Bamboo in Europe

Bamboos from China and Japan were introduced in Europe in the early 1800s. By the turn of the century over 100 different bamboos, mostly temperate varieties, were known. The first bamboo gardens of Europe were established and bamboo gained popular recognition as a beautiful exotic garden plant. Several magnificent bamboo collections were destroyed during World War I and the popularity of bamboo waned. But through the years bamboo collectors continued  their search of ever more exotic and rare species, leading up to the bamboo revival of the present day. 

In the 21st century, we are witnessing an enormous increase in 'bambooism'. At present over 400 different taxa are cultivated in Europe, over 300 of which are temperate bamboos. Information is available for only about 100 species, based on the long experience and expertise of both amateurs and professionals in Europe. 

Temperate bamboos originate in China or Japan, where they have been growing in the wild or cultivated since time immemorial. For Europe the introduction of bamboos meant the introduction of exotic plants. The latitude of Western Europe indeed is much higher than in the bamboo homelands. Also the climatic conditions differ considerably. That is why in the South of Europe (Spain, Italy and Portugal)  bamboos can grow to their original height (some up to 20 m), while in Western Europe they do not grow as tall.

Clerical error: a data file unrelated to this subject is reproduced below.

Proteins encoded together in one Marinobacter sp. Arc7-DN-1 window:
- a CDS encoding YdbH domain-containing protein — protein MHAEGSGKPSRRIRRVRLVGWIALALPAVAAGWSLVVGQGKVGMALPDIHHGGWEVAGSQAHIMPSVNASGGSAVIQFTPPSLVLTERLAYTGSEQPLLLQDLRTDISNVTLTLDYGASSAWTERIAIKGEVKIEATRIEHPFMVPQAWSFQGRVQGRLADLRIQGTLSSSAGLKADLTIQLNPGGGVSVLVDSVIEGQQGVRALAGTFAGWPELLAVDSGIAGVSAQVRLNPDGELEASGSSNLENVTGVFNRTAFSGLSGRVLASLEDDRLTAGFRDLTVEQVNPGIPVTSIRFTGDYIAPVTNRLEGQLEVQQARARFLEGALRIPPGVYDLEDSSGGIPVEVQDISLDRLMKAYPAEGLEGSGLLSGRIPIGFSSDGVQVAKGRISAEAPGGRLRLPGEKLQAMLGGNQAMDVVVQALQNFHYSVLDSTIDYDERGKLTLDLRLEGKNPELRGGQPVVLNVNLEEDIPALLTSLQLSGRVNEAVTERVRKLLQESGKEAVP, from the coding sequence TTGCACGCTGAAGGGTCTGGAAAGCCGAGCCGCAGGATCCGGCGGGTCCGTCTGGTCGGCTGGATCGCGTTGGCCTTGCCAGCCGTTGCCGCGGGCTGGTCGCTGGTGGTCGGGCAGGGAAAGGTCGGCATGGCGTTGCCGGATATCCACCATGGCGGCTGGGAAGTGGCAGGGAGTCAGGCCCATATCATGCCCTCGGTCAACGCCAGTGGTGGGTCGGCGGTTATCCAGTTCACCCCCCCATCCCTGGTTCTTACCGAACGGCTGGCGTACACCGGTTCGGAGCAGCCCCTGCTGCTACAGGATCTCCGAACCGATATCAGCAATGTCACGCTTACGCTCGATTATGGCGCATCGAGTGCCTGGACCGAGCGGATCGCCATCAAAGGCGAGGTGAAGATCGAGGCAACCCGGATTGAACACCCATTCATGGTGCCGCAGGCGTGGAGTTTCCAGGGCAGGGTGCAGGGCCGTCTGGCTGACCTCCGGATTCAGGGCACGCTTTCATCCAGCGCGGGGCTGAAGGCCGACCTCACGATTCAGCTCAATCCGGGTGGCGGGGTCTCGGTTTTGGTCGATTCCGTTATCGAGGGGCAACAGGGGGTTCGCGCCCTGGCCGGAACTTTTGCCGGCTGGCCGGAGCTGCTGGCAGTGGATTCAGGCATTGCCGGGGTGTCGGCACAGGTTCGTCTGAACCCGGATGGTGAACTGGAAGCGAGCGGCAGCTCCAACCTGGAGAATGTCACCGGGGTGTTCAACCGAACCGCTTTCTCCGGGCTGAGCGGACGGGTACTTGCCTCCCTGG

In the higher latitudes, plants face shorter growing seasons, colder temperatures and more seasonal differences in temperature. In Belgium and neighboring countries bamboos grow up to about 10 m, which is of course still considerable. Since bamboo shoots reach their full height and diameter in a single 'grand period of growth', you can almost watch them grow. Shoots of subsequent years grow taller and thicker every year, until the maximum height of the plant is reached.

The specific climate in Western Europe creates many possibilities for bamboo in gardens. Depending on the species you can use bamboo as ground cover, for hedging, as wind screens to protect your garden from cold winds or for visual effects, as specimen plants or as a balcony plant.

The variation in possible uses also implies many different growth habits. Variation is found in height (lower, medium and tall bamboos), growth form (erect vertically to spreading horizontally), color of the culms (green, yellow, black, orange, yellow with green strips or vice versa, with or without black spots, etc.), and their need for sunlight (full sun to shadow). 

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